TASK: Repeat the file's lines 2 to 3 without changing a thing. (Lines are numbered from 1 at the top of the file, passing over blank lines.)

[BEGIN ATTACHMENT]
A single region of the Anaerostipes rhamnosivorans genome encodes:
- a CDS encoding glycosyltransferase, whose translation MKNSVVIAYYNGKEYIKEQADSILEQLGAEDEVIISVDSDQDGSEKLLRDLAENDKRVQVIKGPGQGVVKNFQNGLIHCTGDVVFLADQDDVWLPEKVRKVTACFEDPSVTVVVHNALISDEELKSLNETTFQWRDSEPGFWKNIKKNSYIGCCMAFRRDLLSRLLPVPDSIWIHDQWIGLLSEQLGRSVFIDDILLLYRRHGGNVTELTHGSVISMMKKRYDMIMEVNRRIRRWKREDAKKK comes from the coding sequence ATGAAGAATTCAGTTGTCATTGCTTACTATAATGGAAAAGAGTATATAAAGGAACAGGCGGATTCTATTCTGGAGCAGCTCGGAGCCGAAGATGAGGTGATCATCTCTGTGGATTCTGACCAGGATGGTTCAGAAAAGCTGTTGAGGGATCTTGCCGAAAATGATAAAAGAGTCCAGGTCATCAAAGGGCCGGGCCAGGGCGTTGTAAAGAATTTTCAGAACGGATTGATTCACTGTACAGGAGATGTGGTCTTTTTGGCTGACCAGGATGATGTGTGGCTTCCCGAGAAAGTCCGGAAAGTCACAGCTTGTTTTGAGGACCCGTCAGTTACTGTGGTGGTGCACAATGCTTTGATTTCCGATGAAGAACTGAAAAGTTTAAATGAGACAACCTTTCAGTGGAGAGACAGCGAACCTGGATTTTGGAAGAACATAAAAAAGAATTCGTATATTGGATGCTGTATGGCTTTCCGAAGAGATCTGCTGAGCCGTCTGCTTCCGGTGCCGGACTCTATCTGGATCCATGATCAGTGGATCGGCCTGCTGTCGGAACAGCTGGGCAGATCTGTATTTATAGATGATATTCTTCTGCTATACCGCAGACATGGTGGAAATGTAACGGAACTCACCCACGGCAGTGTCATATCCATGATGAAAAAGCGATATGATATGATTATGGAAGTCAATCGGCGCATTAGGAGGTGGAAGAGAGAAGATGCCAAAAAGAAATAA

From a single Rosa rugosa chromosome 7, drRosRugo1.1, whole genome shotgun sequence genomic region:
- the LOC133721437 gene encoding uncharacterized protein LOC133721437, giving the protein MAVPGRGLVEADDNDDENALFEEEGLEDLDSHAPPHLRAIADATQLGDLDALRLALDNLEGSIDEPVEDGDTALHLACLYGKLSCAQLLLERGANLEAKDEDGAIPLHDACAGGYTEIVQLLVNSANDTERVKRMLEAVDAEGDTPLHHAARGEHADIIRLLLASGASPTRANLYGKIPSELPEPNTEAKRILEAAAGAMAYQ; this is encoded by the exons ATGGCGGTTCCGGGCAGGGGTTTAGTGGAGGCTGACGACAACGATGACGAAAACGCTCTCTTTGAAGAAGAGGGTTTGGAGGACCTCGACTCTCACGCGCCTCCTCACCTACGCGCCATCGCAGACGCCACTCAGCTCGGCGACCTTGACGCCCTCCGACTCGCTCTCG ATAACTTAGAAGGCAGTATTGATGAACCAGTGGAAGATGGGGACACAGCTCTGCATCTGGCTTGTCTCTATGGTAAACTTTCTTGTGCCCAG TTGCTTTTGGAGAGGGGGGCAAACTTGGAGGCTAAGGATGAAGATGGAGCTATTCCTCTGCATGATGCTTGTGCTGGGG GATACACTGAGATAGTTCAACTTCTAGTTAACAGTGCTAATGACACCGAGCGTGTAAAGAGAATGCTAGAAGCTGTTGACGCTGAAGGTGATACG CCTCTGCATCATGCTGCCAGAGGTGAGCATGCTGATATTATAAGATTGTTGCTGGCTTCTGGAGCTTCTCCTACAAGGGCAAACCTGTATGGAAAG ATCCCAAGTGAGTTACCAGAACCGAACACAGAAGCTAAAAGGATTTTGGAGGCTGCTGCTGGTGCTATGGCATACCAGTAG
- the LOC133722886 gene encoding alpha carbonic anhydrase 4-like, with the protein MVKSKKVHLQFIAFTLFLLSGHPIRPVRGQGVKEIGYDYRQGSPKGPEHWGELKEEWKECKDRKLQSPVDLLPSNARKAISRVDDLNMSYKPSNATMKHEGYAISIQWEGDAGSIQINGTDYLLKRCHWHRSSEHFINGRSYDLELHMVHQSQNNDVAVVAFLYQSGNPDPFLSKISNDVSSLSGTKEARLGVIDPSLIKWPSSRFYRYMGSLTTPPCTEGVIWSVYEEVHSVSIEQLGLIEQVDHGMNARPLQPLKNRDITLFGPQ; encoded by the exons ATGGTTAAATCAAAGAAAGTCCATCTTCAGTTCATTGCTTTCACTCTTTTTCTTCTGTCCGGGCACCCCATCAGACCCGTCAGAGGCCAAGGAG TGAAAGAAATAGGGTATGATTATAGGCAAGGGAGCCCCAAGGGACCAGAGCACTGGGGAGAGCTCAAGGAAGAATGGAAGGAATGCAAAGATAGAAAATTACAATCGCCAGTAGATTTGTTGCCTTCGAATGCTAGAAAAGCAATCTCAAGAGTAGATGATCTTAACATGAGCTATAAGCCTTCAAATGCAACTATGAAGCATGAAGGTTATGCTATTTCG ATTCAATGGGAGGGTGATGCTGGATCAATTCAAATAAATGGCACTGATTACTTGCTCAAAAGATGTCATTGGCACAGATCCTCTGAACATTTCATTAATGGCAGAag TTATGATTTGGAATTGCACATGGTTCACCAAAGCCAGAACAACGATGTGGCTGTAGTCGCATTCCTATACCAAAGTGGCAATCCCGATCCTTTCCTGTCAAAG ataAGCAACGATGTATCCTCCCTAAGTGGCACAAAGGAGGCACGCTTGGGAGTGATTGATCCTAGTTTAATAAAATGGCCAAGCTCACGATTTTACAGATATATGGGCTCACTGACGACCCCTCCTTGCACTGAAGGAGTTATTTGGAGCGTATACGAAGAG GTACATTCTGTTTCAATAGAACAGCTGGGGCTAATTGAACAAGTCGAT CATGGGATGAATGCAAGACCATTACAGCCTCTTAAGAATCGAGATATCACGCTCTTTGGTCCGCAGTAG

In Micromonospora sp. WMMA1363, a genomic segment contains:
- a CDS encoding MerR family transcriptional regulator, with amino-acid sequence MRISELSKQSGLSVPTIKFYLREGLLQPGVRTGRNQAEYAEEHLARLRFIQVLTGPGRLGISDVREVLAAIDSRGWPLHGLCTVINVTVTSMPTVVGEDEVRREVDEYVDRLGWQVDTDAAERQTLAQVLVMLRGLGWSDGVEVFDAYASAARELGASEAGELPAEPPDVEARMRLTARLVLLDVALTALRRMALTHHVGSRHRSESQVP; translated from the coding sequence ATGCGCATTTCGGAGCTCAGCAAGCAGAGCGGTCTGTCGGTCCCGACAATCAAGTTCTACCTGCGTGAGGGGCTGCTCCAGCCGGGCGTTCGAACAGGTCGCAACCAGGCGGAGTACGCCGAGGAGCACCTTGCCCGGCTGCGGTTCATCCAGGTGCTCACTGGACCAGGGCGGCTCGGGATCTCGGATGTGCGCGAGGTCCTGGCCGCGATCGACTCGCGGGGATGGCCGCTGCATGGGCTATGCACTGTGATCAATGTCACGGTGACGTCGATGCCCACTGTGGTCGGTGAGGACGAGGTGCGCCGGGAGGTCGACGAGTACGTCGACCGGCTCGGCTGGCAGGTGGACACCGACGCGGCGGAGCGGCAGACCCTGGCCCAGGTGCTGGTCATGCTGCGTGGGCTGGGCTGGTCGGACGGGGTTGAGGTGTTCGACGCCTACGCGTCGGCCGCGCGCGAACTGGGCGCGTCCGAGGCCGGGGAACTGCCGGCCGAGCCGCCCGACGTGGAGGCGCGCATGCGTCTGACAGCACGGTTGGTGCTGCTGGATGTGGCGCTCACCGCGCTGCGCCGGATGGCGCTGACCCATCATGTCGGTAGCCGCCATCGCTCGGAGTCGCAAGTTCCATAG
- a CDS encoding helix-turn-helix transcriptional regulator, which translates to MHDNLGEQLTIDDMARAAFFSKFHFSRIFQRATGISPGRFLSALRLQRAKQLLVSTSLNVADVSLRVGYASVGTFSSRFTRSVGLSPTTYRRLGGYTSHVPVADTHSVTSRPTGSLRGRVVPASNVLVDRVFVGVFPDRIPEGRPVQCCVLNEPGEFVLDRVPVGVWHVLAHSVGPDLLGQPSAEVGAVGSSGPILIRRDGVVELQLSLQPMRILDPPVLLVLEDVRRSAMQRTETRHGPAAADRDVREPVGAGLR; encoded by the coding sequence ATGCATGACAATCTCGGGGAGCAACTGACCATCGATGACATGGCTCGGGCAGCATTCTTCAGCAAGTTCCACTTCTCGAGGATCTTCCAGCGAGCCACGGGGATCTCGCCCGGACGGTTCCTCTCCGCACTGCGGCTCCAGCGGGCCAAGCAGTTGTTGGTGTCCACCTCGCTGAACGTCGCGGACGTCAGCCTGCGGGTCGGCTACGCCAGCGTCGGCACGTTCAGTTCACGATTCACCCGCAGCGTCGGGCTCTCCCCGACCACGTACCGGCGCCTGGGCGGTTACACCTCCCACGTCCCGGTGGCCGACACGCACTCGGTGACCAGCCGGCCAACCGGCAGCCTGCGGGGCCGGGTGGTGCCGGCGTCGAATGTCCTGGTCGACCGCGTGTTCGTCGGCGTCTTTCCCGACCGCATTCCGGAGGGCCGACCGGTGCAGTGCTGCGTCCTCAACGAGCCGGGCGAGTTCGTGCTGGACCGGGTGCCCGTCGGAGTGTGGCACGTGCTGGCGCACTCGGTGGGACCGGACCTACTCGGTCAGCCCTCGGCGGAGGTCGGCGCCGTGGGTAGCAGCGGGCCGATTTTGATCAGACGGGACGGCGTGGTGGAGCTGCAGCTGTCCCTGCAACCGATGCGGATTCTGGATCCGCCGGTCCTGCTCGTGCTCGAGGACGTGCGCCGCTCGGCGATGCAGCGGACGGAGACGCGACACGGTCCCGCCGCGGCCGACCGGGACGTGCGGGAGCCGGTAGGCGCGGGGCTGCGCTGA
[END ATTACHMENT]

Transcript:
- a CDS encoding glycosyltransferase, whose translation MKNSVVIAYYNGKEYIKEQADSILEQLGAEDEVIISVDSDQDGSEKLLRDLAENDKRVQVIKGPGQGVVKNFQNGLIHCTGDVVFLADQDDVWLPEKVRKVTACFEDPSVTVVVHNALISDEELKSLNETTFQWRDSEPGFWKNIKKNSYIGCCMAFRRDLLSRLLPVPDSIWIHDQWIGLLSEQLGRSVFIDDILLLYRRHGGNVTELTHGSVISMMKKRYDMIMEVNRRIRRWKREDAKKK comes from the coding sequence ATGAAGAATTCAGTTGTCATTGCTTACTATAATGGAAAAGAGTATATAAAGGAACAGGCGGATTCTATTCTGGAGCAGCTCGGAGCCGAAGATGAGGTGATCATCTCTGTGGATTCTGACCAGGATGGTTCAGAAAAGCTGTTGAGGGATCTTGCCGAAAATGATAAAAGAGTCCAGGTCATCAAAGGGCCGGGCCAGGGCGTTGTAAAGAATTTTCAGAACGGATTGATTCACTGTACAGGAGATGTGGTCTTTTTGGCTGACCAGGATGATGTGTGGCTTCCCGAGAAAGTCCGGAAAGTCACAGCTTGTTTTGAGGACCCGTCAGTTACTGTGGTGGTGCACAATGCTTTGATTTCCGATGAAGAACTGAAAAGTTTAAATGAGACAACCTTTCAGTGGAGAGACAGCGAACCTGGATTTTGGAAGAACATAAAAAAGAATTCGTATATTGGATGCTGTATGGCTTTCCGAAGAGATCTGCTGAGCCGTCTGCTTCCGGTGCCGGACTCTATCTGGATCCATGATCAGTGGATCGGCCTGCTGTCGGAACAGCTGGGCAGATCTGTATTTATAGATGATATTCTTCTGCTATACCGCAGACATGGTGGAAATGTAACGGAACTCACCCACGGCAGTGTCATATCCATGATGAAAAAGCGATATGATATGATTATGGAAGTCAATCGGCGCATTAGGAGGTGGAAGAGAGAAGATGCCAAAAAGAAATAA

From a single Rosa rugosa chromosome 7, drRosRugo1.1, whole genome shotgun sequence genomic region: